Project Title

The Magical Number 4 Limits Selection of Object Categories For Encoding into Visual Long-term Memory

Presenter Hometown

Morehead

Major

Psychology

Department

Psychology

Degree

Graduate

Mentor

D. Alexander Varakin

Mentor Department

Psychology

Abstract

Previous research by Varakin & Hale (2014) suggests that intentional encoding instructions improve recognition memory tests through generic-attentional mechanisms rather than encoding specific mechanisms. Attention is limited in capacity. If these benefits are derived from an attentional mechanism, they should also have a similar capacity limit. The goal of this project was to examine whether such a capacity hinders these benefits. During the first phase, participants (N = 471) were shown a series of objects belonging to different categories (e.g. birds, chairs, dogs). Each object was displayed one at a time at the center of a computer screen. Participants were given one of two tasks. Participants were either instructed to either keep a running count of the number of objects belonging to specific categories or memorize the number of objects belonging to specific categories. Participants were instructed to count or memorize objects belonging to 1, 2, or 5 categories. Participants then completed a recognition task, where they were presented with objects from two categories, one that was relevant, and one that was irrelevant. The findings revealed that task (memorizing vs. counting) was not significant. The interaction between the number of relevant categories and object relevance was significant (p <. 01). Participants tasked with counting or memorizing 1 or 2 object categories performed better on the recognition task than participants tasked with counting or memorizing 5 object categories. These findings suggest that the limit of this generic-attentional mechanism is about 3 or 4 times (Cowan, 2000, Behavioral and Brain Sciences).

Presentation format

Poster

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The Magical Number 4 Limits Selection of Object Categories For Encoding into Visual Long-term Memory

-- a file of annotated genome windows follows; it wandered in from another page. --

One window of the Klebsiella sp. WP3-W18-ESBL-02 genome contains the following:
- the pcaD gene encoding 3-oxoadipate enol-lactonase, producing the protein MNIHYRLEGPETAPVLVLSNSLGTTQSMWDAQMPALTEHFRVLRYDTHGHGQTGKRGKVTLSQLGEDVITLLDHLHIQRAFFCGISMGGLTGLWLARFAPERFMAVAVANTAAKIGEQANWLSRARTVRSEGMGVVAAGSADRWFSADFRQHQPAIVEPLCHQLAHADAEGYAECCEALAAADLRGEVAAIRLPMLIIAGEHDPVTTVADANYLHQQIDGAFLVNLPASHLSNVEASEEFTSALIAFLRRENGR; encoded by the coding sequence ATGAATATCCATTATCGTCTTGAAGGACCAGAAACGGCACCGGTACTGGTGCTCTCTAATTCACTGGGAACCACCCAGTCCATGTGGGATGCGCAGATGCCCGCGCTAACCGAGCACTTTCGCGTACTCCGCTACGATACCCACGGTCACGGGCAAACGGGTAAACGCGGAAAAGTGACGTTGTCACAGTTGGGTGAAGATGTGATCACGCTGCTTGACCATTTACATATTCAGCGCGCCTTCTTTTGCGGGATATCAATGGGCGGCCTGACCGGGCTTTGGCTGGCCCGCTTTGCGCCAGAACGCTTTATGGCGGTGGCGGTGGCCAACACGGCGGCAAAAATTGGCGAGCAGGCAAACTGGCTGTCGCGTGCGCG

Previous research by Varakin & Hale (2014) suggests that intentional encoding instructions improve recognition memory tests through generic-attentional mechanisms rather than encoding specific mechanisms. Attention is limited in capacity. If these benefits are derived from an attentional mechanism, they should also have a similar capacity limit. The goal of this project was to examine whether such a capacity hinders these benefits. During the first phase, participants (N = 471) were shown a series of objects belonging to different categories (e.g. birds, chairs, dogs). Each object was displayed one at a time at the center of a computer screen. Participants were given one of two tasks. Participants were either instructed to either keep a running count of the number of objects belonging to specific categories or memorize the number of objects belonging to specific categories. Participants were instructed to count or memorize objects belonging to 1, 2, or 5 categories. Participants then completed a recognition task, where they were presented with objects from two categories, one that was relevant, and one that was irrelevant. The findings revealed that task (memorizing vs. counting) was not significant. The interaction between the number of relevant categories and object relevance was significant (p <. 01). Participants tasked with counting or memorizing 1 or 2 object categories performed better on the recognition task than participants tasked with counting or memorizing 5 object categories. These findings suggest that the limit of this generic-attentional mechanism is about 3 or 4 times (Cowan, 2000, Behavioral and Brain Sciences).